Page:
SD: I definitely consider myself a survivor because the things that has happened to me could have made me turn into someone completely different. I could have ended up being an addict, an alcoholic or even worse I could have ended up dead. Being a survivor to me means overcoming challenges and events that I never thought would have ever happened to me. I have been beaten emotionally, physically, mentally and spiritually but in the end of it all... I came out as a survivor and as a warrior.
Herstory: Thank you for taking the time to share your story with us. Is there anything we didn’t discuss that you would like to share?
SD: I want to thank you for giving me this opportunity to speak and tell my story and I pray that anyone who has experienced or are going through this will find their courage to leave and seek help before it is too late.
Herstory: How do you continue to empower yourself after everything you have experienced?
SD: Every day I wake up thanking God for giving me another opportunity to better myself. I have positive affirmations by my bed that I read in the morning before I get ready for work. I continue to go to therapy and getting back in things that use to matter to me the most; like writing poetry and doing music again.
I am finally accepting who I am as a woman and finally loving myself again and giving myself the time and energy that I gave to others. I continue to keep God in my heart and always give nothing but positivity back out to the universe.
To our sister-survivor,
After hearing your story, I am rattled with emotion. I want to cry, get angry, and ask God why... Why her, why us?
But I am encouraged by your strength sis, I am strengthened by I am sure some of the most vulnerable words you have ever shared. I am grateful to have crossed paths with you during fashion week... I am grateful you are here with us today. I am honored to know you and your resilience. Thank you for standing up for you and LOVING yourself again and again and again. Your daughter has a Queen for a mother, and a warrior role-model.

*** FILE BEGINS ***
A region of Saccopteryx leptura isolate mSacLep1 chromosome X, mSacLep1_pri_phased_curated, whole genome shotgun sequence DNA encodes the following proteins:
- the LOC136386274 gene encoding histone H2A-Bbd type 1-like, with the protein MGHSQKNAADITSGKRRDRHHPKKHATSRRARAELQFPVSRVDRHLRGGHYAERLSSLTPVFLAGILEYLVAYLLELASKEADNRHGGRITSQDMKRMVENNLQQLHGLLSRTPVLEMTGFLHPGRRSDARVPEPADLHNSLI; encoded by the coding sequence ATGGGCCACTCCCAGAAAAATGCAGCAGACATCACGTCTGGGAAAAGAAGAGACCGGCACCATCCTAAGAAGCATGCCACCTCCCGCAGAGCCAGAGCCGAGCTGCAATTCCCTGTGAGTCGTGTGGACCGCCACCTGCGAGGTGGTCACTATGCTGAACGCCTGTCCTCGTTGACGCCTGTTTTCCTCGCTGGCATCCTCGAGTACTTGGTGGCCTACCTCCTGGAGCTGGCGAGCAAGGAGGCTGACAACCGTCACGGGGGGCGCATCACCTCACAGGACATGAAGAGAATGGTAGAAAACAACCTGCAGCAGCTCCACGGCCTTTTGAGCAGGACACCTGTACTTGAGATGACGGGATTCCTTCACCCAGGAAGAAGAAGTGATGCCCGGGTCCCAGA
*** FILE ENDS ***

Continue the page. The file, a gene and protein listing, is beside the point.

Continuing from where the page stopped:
Thank you for sharing your incredible story of what resilience, prayer, and love can do for someone undeserving of such trauma. You truly are a phoenix on the rise... <3 We love you sis, and we stand with you in solidarity.
Welcome back to another feature for our "September to Remember" series! This week we will be acknowledging the incredible actress and singer, Tisha Campbell. Some of you might know her from popular American television shows like My Wife and Kids, and classics like Martin, or classic films like Boomerang and House Party 1, 2, and 3, ( just to name a few). As much as her charisma and incredible work-ethic has paved the way for many actresses that come after her, she is also lighting the path for survivors like ourselves. As you will soon learn, there is so much more to her story than her features on the big screen.This is a woman of kindness, strength, and bravery worthy to be recognized. Read more on this beautiful reflection of God's grace bellow!
Broaching the conversation about surviving any form of trauma comes with an array of challenges. It takes survivors a great deal of to muster up the strength to utter the words, and rehash a moment most would honestly rather forget. That being said, when more DO come forward, it is our hope as survivors to not only be heard, but to be equally respected (regardless of time past).
Respect the fact that our truths are often more than not, covered in guilt, shame, and lack of closure. When we choose to speak of our truths, whether in the public eye, like our sis Ms. Tisha Campbell, or to our loved-ones in private; it is the scariest and most empowering thing we can do for ourselves. Scary--because we often feel like we have to pacify someone else's response while protecting our hearts. Empowering--because we recognize in that moment, how strong we feel in the midst of shattering the mask we place over our internal wounds.
Ms. Campbell bravely shared her experience of being raped at the incredibly young age of three on live television back in 2014. This candid moment was bravely shared to another survivor she was interviewing on air in hope of connecting to the hidden challenges many survivors often face when learning to heal. It was a shock to not only Devin and myself, but to the other millions of people who re-watched her testimony on- line. It is almost incomprehensible think such of heinous crime, especially one inflicted on an innocent three year old child who has no idea what sex or physical intimacy entails.
They are utterly helpless, an innocent bystanders that provokes so much pain in myself as i reflect in the innocence of my own five year old daughter, Faith. A simple peck on the lips between my husband and myself is followed with an automatic "eww' from the eyes of an innocent child like my own. So to think, that the innocence of a child is taken away by force is without a doubt utterly heart-breaking.